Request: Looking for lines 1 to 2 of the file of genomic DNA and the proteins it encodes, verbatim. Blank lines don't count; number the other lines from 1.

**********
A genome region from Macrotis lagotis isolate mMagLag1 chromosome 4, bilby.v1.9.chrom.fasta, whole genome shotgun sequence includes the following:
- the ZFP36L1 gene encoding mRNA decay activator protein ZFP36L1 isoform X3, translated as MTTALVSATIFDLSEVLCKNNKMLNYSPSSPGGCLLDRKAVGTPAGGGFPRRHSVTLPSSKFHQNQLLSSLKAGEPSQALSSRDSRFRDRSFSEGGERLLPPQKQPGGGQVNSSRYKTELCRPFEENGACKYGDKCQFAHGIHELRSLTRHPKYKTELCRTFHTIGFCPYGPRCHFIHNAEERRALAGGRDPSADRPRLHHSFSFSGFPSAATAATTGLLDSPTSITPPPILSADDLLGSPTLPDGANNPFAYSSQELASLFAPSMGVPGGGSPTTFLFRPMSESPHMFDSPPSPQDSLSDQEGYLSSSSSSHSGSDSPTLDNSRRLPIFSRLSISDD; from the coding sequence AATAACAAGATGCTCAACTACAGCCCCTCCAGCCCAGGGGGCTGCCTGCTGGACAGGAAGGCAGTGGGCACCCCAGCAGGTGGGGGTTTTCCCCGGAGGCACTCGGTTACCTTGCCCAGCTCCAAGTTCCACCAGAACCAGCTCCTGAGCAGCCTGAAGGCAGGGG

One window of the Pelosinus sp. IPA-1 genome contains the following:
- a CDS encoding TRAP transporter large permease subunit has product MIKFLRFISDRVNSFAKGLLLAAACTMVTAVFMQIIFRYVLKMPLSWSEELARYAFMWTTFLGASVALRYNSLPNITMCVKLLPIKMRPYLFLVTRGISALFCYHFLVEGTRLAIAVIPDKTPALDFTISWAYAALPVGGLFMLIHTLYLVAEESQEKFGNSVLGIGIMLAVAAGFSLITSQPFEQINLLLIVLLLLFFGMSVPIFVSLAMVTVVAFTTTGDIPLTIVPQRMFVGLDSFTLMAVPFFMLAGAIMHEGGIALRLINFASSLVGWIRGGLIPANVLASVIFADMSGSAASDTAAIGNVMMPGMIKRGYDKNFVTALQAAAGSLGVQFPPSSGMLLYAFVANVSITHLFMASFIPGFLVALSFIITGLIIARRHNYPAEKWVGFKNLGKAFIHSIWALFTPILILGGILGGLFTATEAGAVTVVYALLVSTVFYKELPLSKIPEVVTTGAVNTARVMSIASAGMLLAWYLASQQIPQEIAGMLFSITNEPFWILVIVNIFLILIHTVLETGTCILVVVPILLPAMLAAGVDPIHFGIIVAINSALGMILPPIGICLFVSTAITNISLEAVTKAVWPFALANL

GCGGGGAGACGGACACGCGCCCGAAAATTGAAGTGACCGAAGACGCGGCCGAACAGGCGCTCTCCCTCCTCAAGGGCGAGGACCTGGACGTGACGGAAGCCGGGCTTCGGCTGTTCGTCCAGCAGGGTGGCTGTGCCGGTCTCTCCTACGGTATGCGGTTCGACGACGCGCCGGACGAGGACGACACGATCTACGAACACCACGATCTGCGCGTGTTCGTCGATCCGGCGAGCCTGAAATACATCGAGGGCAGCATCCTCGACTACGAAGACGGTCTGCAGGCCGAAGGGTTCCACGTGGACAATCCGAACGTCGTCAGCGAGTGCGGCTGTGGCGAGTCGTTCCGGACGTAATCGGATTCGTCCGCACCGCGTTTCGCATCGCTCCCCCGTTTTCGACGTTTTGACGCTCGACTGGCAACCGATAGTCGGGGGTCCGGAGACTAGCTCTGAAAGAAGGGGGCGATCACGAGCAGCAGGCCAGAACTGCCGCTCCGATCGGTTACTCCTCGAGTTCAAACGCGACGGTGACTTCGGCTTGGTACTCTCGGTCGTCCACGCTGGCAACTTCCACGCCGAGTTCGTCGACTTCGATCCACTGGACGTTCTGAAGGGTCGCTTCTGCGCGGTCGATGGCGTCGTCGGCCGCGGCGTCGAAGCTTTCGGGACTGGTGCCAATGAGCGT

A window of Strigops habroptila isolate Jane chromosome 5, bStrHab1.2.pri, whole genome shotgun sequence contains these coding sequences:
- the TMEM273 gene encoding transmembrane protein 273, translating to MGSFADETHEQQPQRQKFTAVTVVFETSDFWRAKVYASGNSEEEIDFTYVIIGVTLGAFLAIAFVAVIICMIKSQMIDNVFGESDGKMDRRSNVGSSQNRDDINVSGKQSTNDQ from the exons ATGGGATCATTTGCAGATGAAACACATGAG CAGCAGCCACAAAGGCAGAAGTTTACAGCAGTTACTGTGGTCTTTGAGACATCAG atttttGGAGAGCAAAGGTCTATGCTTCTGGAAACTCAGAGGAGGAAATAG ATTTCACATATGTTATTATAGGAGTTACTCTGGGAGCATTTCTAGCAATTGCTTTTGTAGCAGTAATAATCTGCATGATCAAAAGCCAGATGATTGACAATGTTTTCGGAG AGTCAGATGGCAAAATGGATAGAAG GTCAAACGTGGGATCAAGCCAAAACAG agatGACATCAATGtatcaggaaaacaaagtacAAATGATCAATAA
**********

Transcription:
A genome region from Macrotis lagotis isolate mMagLag1 chromosome 4, bilby.v1.9.chrom.fasta, whole genome shotgun sequence includes the following:
- the ZFP36L1 gene encoding mRNA decay activator protein ZFP36L1 isoform X3, translated as MTTALVSATIFDLSEVLCKNNKMLNYSPSSPGGCLLDRKAVGTPAGGGFPRRHSVTLPSSKFHQNQLLSSLKAGEPSQALSSRDSRFRDRSFSEGGERLLPPQKQPGGGQVNSSRYKTELCRPFEENGACKYGDKCQFAHGIHELRSLTRHPKYKTELCRTFHTIGFCPYGPRCHFIHNAEERRALAGGRDPSADRPRLHHSFSFSGFPSAATAATTGLLDSPTSITPPPILSADDLLGSPTLPDGANNPFAYSSQELASLFAPSMGVPGGGSPTTFLFRPMSESPHMFDSPPSPQDSLSDQEGYLSSSSSSHSGSDSPTLDNSRRLPIFSRLSISDD; from the coding sequence AATAACAAGATGCTCAACTACAGCCCCTCCAGCCCAGGGGGCTGCCTGCTGGACAGGAAGGCAGTGGGCACCCCAGCAGGTGGGGGTTTTCCCCGGAGGCACTCGGTTACCTTGCCCAGCTCCAAGTTCCACCAGAACCAGCTCCTGAGCAGCCTGAAGGCAGGGG